Fresh Nettle Pesto


Fresh nettles are fantastic. Around here, they are the first green plant to spring up in the brown end of winter. So, people here go crazy for them. Nettles are full of vitamins and the nutrients we need after the long winter. Clearly, we should be eating them. 

But I have to tell you — before this spring, I wasn’t really eating nettles. Why? Well, when I first started encountering nettles, back at a restaurant in Seattle called Cassis, where I was the sous chef in 2002, I got stung by them repeatedly in prepping them. 

Part of ADHD is having sensory overload sometimes. Getting stung so often made me cautious. One chef I worked with cooked the crap out of nettles, so they looked slimy and like…something unappealing. After that year, I stopped eating nettles. 

When I noticed that my daughter and son seem to have similar sensory issues, I decided I wanted to work on mine. I mean, nettles are abundant. They grow in our yard. And for pete’s sake, it was time to give them a whirl.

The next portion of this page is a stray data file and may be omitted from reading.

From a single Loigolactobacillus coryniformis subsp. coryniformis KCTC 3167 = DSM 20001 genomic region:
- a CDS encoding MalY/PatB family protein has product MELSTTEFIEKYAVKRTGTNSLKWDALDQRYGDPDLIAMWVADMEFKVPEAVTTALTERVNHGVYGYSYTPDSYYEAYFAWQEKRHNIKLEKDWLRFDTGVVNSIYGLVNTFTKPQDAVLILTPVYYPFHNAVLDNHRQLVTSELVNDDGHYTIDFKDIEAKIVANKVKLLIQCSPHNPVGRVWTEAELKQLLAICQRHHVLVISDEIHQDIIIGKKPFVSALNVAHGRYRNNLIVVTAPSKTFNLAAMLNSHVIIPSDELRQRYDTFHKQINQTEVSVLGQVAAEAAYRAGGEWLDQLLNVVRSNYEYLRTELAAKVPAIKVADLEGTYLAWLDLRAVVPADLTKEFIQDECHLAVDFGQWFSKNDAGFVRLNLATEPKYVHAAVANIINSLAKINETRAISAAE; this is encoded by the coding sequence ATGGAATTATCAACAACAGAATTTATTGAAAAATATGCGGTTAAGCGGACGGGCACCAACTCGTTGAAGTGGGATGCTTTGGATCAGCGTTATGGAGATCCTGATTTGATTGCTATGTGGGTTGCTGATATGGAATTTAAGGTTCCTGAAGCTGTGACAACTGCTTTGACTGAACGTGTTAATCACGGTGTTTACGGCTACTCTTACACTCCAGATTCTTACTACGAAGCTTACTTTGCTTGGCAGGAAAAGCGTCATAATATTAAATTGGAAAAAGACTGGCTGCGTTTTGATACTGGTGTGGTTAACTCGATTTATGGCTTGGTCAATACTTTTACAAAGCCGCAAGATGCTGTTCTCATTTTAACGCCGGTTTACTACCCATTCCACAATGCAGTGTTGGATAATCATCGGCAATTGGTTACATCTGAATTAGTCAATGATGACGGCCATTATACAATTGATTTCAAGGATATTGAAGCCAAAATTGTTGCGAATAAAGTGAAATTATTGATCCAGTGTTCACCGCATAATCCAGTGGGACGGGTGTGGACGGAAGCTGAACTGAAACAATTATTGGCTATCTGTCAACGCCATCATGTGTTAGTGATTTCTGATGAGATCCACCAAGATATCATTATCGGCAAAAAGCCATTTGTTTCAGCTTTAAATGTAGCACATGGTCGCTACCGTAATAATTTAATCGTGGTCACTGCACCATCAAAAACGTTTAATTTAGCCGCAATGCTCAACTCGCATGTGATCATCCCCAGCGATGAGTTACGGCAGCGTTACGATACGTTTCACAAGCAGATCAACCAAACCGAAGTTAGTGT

I cheated a little bit by buying already-picked nettles at the farmers’ market. 

You probably won’t be shocked to find out I loved this nettle pesto. 

Part of the reason I loved it so much is that I made it in the mortar and pestle. All my career, I have made pestos in a food processor. (Of course, since I’m a chef, I call it a Robot-Coupe.) It’s fast and convenient to make it that way. But I’m always going too fast. Since I have been home from restaurants, trying to slow down, making pesto with the mortar and pestle gave me a chance to appreciate what is happening as I made it. 

The final pesto came out awesome. A lot of times, if you make a green pesto, you beat it too much in the food processor. It goes brown really fast. And there can be inconsistencies that run amok: big chunks in some parts, liquid in others. This handmade pesto, the presentation, the way it tasted? It was so much better than if I had grabbed everything, threw it in the robot coupe, and went on my way. I enjoyed the process. I enjoyed the final pesto. 

And now I want to share it with you.

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